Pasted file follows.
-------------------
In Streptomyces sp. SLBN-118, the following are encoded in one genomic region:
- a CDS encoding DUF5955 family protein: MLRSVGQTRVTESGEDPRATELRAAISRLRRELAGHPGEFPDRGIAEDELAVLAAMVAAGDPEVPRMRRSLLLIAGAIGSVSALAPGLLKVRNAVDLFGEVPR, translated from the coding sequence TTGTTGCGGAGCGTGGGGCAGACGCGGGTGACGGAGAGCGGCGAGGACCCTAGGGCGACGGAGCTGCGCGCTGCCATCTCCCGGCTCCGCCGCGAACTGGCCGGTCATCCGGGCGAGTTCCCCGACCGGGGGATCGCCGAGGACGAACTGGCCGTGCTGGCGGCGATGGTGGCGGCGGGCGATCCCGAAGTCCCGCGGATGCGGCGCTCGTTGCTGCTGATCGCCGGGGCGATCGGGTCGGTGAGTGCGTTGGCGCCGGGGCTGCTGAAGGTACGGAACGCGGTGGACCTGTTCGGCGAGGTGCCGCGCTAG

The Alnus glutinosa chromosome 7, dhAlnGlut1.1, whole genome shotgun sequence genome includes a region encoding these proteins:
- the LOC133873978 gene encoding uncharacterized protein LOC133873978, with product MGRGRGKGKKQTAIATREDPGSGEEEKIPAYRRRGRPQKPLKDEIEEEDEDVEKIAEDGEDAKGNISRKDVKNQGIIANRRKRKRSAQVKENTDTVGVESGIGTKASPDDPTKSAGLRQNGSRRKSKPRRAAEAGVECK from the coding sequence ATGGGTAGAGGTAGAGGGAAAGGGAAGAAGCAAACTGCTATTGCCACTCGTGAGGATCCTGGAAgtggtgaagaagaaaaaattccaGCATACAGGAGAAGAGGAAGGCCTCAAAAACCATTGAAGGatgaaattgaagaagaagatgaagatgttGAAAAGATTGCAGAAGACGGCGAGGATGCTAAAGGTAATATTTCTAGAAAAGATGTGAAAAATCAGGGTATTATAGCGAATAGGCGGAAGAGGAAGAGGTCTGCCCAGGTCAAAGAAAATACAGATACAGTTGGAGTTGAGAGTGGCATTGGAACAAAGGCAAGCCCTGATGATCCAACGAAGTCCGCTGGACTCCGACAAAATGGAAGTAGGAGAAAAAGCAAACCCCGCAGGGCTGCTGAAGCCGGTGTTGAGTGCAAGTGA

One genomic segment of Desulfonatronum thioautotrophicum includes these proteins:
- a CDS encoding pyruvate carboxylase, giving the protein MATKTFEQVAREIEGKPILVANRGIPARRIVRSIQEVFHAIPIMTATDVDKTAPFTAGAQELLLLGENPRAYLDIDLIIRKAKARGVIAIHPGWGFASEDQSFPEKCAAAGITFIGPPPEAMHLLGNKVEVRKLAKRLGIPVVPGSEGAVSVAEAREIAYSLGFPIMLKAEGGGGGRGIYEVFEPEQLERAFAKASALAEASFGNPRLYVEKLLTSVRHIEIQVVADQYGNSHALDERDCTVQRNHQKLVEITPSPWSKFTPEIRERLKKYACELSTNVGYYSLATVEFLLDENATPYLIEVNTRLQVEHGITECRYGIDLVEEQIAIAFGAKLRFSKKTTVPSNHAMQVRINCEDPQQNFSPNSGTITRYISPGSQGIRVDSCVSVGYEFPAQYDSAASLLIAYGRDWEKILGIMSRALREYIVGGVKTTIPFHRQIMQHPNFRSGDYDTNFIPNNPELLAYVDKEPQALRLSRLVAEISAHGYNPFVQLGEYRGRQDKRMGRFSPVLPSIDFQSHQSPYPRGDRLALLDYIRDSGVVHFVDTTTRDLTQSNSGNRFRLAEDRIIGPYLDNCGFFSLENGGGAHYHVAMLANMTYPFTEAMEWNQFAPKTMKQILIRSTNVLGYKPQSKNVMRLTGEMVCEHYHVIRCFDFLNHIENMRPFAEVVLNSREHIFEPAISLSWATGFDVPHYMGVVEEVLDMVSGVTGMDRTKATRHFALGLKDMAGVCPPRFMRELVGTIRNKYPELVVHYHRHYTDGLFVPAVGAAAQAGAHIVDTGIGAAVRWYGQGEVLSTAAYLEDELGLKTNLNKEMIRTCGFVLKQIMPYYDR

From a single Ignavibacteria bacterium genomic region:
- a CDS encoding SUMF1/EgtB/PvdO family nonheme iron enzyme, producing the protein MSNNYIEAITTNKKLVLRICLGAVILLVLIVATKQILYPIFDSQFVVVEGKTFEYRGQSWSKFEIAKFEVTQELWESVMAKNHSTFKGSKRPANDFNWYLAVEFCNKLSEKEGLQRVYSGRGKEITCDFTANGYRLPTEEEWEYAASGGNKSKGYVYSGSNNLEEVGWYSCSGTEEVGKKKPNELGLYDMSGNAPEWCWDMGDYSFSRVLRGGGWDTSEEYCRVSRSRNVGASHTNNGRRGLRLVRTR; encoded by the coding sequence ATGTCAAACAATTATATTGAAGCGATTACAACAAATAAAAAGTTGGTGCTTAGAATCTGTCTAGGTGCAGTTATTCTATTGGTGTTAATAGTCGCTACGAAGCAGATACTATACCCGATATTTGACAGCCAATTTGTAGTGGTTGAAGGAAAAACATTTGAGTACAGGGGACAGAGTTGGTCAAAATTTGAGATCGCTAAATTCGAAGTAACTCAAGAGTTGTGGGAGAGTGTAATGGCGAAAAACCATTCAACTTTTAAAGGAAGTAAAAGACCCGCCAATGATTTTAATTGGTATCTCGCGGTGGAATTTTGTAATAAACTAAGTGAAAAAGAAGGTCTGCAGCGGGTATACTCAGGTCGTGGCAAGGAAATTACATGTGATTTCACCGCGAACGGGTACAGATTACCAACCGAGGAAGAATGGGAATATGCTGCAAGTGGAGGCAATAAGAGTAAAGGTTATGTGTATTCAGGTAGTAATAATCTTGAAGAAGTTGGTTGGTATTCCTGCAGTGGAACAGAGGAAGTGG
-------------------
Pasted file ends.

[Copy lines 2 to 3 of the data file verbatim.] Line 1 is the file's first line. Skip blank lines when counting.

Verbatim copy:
- a CDS encoding DUF5955 family protein: MLRSVGQTRVTESGEDPRATELRAAISRLRRELAGHPGEFPDRGIAEDELAVLAAMVAAGDPEVPRMRRSLLLIAGAIGSVSALAPGLLKVRNAVDLFGEVPR, translated from the coding sequence TTGTTGCGGAGCGTGGGGCAGACGCGGGTGACGGAGAGCGGCGAGGACCCTAGGGCGACGGAGCTGCGCGCTGCCATCTCCCGGCTCCGCCGCGAACTGGCCGGTCATCCGGGCGAGTTCCCCGACCGGGGGATCGCCGAGGACGAACTGGCCGTGCTGGCGGCGATGGTGGCGGCGGGCGATCCCGAAGTCCCGCGGATGCGGCGCTCGTTGCTGCTGATCGCCGGGGCGATCGGGTCGGTGAGTGCGTTGGCGCCGGGGCTGCTGAAGGTACGGAACGCGGTGGACCTGTTCGGCGAGGTGCCGCGCTAG

The Alnus glutinosa chromosome 7, dhAlnGlut1.1, whole genome shotgun sequence genome includes a region encoding these proteins: